Let’s find out what our blog topic is tonight.

And the winner is…

Celeste. Congratulations, Celeste!

Celeste is a friend of mine from school, and an aspiring author. Make sure you check out her blog! http://www.celestedewolfe.com

Celeste’s entry: What is your favorite genre to read? Is that the same genre you like to write in? Do you think you would ever write outside of that genre? Why or why not? Lastly, what are two genres that you wouldn’t immediately put together, but might make an interesting story?

A genre question! My favorite genre to read is fantasy… or sci-fi. They pretty much do the same thing for me, and they can be difficult to distinguish between. I’m just not interested in books that are completely realistic and could happen in everyday life. I’m not sure why; some of them are really good reads. I understand some people feel the same way about fantasy literature, and I respect that. I think it’s that my inner child just gets so excited about magical harps and spaceships, and also that the best fantasy books speak so much truth about life and humanity. I love them. And yes, I write fantasy. I think I’ve only written realistic fiction for class assignments (although some of those assignments turned out pretty well). Wanderlust is urban fantasy, which, honestly, helps me take it a little more seriously right now. There will be time for writing high fantasy later in my career. I love high fantasy, but I’ve reached a point where I can only take so much of the epic swords and sorcery world-building story with all the made up names—unless it’s really, really good. Right now I’m much more interested in high fantasy that’s about a smaller scale, more individual journey than the save-the-whole-world thing.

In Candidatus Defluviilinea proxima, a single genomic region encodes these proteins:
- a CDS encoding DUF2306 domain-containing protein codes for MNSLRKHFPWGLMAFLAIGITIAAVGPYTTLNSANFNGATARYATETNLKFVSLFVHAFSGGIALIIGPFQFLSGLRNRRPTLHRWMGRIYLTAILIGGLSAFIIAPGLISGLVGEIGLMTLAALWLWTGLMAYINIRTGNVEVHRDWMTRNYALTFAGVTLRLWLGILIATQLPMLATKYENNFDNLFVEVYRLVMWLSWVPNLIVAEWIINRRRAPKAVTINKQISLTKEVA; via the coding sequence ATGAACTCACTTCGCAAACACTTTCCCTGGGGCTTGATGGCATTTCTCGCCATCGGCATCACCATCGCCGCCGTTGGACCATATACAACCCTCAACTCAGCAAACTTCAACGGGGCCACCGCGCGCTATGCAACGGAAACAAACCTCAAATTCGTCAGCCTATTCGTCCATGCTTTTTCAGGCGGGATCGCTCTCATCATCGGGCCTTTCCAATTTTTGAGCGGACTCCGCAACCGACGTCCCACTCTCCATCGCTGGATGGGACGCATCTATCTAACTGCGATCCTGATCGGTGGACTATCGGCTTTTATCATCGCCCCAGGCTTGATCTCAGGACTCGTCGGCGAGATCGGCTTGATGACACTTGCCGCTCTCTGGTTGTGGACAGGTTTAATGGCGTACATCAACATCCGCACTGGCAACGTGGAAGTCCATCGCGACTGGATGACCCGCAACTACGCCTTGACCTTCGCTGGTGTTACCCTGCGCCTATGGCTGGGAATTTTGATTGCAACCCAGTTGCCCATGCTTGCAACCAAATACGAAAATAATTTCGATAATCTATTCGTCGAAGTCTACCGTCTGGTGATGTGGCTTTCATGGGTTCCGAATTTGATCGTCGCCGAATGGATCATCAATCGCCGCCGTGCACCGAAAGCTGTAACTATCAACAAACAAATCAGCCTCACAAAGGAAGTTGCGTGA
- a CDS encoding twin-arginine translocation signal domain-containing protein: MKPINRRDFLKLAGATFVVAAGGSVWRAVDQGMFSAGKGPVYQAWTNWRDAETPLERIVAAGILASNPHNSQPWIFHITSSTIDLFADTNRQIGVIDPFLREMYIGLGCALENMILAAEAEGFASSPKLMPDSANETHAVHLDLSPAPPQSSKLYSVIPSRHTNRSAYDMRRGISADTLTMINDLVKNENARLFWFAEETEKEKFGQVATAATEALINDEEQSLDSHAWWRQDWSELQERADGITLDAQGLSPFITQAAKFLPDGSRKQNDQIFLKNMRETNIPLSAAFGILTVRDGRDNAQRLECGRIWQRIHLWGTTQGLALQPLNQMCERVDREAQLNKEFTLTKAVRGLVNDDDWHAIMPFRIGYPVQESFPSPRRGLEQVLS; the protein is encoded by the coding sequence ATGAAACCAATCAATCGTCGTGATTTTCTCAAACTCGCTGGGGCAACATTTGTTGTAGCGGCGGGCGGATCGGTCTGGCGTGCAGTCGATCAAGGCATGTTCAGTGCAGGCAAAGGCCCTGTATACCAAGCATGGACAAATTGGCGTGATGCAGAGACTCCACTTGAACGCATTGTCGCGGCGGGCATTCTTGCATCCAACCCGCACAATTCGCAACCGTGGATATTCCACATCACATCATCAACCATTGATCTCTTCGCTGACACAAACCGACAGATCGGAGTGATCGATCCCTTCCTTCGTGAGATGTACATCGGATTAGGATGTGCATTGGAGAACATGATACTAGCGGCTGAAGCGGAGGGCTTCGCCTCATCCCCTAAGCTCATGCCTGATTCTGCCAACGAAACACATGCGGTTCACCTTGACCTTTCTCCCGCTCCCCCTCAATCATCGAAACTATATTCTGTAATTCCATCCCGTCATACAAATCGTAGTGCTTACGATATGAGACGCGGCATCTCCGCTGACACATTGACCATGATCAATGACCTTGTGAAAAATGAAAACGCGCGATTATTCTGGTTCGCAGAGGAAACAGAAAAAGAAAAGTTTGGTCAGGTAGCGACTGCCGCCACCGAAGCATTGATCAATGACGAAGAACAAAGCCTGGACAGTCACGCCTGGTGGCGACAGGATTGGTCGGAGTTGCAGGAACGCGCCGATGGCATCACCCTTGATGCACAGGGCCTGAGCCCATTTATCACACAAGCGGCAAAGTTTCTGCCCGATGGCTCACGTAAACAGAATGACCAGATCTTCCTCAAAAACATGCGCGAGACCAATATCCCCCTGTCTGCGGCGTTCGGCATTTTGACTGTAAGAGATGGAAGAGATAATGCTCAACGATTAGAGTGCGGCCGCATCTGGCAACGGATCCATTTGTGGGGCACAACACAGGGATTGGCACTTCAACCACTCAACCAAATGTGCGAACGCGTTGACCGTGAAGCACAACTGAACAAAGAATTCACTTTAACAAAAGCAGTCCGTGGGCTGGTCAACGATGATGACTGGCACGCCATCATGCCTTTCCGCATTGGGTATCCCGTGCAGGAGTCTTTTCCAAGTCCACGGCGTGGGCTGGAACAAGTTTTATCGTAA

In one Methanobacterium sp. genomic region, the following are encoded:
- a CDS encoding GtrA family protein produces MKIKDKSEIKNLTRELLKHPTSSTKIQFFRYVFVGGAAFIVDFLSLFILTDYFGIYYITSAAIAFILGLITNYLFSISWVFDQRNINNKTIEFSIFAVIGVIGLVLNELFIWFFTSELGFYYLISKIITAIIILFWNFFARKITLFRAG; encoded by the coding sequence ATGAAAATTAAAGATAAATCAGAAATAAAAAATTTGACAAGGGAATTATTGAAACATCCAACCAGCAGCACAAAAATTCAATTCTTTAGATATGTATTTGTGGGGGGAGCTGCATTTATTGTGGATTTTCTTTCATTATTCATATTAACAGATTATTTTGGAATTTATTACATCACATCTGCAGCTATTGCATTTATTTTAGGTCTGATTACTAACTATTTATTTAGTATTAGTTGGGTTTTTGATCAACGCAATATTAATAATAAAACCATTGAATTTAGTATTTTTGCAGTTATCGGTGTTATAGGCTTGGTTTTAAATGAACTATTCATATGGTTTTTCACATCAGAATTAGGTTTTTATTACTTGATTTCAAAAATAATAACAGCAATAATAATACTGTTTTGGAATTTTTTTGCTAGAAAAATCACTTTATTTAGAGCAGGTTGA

I’m also working on a dystopian sci-fi novel that I hope to spend more time on when Wanderlust is completed. It’s my first real sci-fi project, but I’m pretty excited about it and like I said, sci-fi and fantasy pretty much do the same thing for me. I may write some realistic fiction stories in the future, but I don’t see myself ever writing any novel-length projects that aren’t sci-fi or fantasy. My idea box just doesn’t get excited unless there’s something fantastical going on. I also don’t see myself drifting into paranormal romance, which is a nearby genre. I think romance is great when it’s done well, and of course there will be occasional romance in my books, but I’ve realized lately that I don’t like to read books in which romance is the central plot issue. There needs to be something else of substance going on. I’ve also noticed that a lot of the romance in teen reads, even just the romantic subplot, has been annoying me lately. I think this is because I’m almost five years away from teenagerhood now, and it is very apparent that, out here in the real world, teen romances almost never work. I’m so jaded! Maybe that’s something I’ll grow out of again in a few years. And, that’s another thing, I don’t know who I’ll be in five or ten years. Right now I don’t see myself writing outside my genre, but anything could happen. And for the last question; two genres I wouldn’t immediately put together, but that might make an interesting story? Oh, I don’t know. I feel like genre-mashups are actually fairly popular now-a-days. How about a steampunk children’s book? You know, one of the big books with pictures. It may have already been done, but with the right illustrator I think that would be really, really cool.